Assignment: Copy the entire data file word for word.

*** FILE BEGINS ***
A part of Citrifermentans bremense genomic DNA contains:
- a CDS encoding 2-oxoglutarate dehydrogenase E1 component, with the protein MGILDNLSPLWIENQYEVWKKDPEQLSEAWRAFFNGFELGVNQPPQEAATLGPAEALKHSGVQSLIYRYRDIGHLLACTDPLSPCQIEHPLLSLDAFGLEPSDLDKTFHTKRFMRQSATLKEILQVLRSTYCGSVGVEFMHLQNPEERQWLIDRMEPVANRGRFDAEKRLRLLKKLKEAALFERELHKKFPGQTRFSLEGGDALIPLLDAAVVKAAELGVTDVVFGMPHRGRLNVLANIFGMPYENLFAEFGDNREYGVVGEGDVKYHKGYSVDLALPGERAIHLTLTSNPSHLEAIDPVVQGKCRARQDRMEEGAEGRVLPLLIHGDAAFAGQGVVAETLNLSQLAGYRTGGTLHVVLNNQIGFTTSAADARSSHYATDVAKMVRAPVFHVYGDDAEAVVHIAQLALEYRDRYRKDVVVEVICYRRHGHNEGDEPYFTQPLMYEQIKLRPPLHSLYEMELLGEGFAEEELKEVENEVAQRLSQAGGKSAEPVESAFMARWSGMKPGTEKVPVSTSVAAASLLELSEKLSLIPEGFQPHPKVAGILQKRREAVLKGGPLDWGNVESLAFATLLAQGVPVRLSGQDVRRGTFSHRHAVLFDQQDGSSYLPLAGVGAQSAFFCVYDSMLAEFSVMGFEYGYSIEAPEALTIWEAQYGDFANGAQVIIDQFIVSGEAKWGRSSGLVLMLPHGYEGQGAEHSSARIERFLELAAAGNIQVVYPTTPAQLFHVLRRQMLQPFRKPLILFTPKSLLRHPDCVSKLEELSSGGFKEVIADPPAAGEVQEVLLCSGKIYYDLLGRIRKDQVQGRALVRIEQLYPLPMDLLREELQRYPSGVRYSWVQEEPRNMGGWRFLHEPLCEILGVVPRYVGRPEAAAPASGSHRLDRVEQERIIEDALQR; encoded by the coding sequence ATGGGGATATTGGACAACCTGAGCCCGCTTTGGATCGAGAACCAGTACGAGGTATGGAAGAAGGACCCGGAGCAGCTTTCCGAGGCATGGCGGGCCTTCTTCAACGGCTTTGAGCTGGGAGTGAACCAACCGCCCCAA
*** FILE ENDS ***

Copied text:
A part of Citrifermentans bremense genomic DNA contains:
- a CDS encoding 2-oxoglutarate dehydrogenase E1 component, with the protein MGILDNLSPLWIENQYEVWKKDPEQLSEAWRAFFNGFELGVNQPPQEAATLGPAEALKHSGVQSLIYRYRDIGHLLACTDPLSPCQIEHPLLSLDAFGLEPSDLDKTFHTKRFMRQSATLKEILQVLRSTYCGSVGVEFMHLQNPEERQWLIDRMEPVANRGRFDAEKRLRLLKKLKEAALFERELHKKFPGQTRFSLEGGDALIPLLDAAVVKAAELGVTDVVFGMPHRGRLNVLANIFGMPYENLFAEFGDNREYGVVGEGDVKYHKGYSVDLALPGERAIHLTLTSNPSHLEAIDPVVQGKCRARQDRMEEGAEGRVLPLLIHGDAAFAGQGVVAETLNLSQLAGYRTGGTLHVVLNNQIGFTTSAADARSSHYATDVAKMVRAPVFHVYGDDAEAVVHIAQLALEYRDRYRKDVVVEVICYRRHGHNEGDEPYFTQPLMYEQIKLRPPLHSLYEMELLGEGFAEEELKEVENEVAQRLSQAGGKSAEPVESAFMARWSGMKPGTEKVPVSTSVAAASLLELSEKLSLIPEGFQPHPKVAGILQKRREAVLKGGPLDWGNVESLAFATLLAQGVPVRLSGQDVRRGTFSHRHAVLFDQQDGSSYLPLAGVGAQSAFFCVYDSMLAEFSVMGFEYGYSIEAPEALTIWEAQYGDFANGAQVIIDQFIVSGEAKWGRSSGLVLMLPHGYEGQGAEHSSARIERFLELAAAGNIQVVYPTTPAQLFHVLRRQMLQPFRKPLILFTPKSLLRHPDCVSKLEELSSGGFKEVIADPPAAGEVQEVLLCSGKIYYDLLGRIRKDQVQGRALVRIEQLYPLPMDLLREELQRYPSGVRYSWVQEEPRNMGGWRFLHEPLCEILGVVPRYVGRPEAAAPASGSHRLDRVEQERIIEDALQR; encoded by the coding sequence ATGGGGATATTGGACAACCTGAGCCCGCTTTGGATCGAGAACCAGTACGAGGTATGGAAGAAGGACCCGGAGCAGCTTTCCGAGGCATGGCGGGCCTTCTTCAACGGCTTTGAGCTGGGAGTGAACCAACCGCCCCAA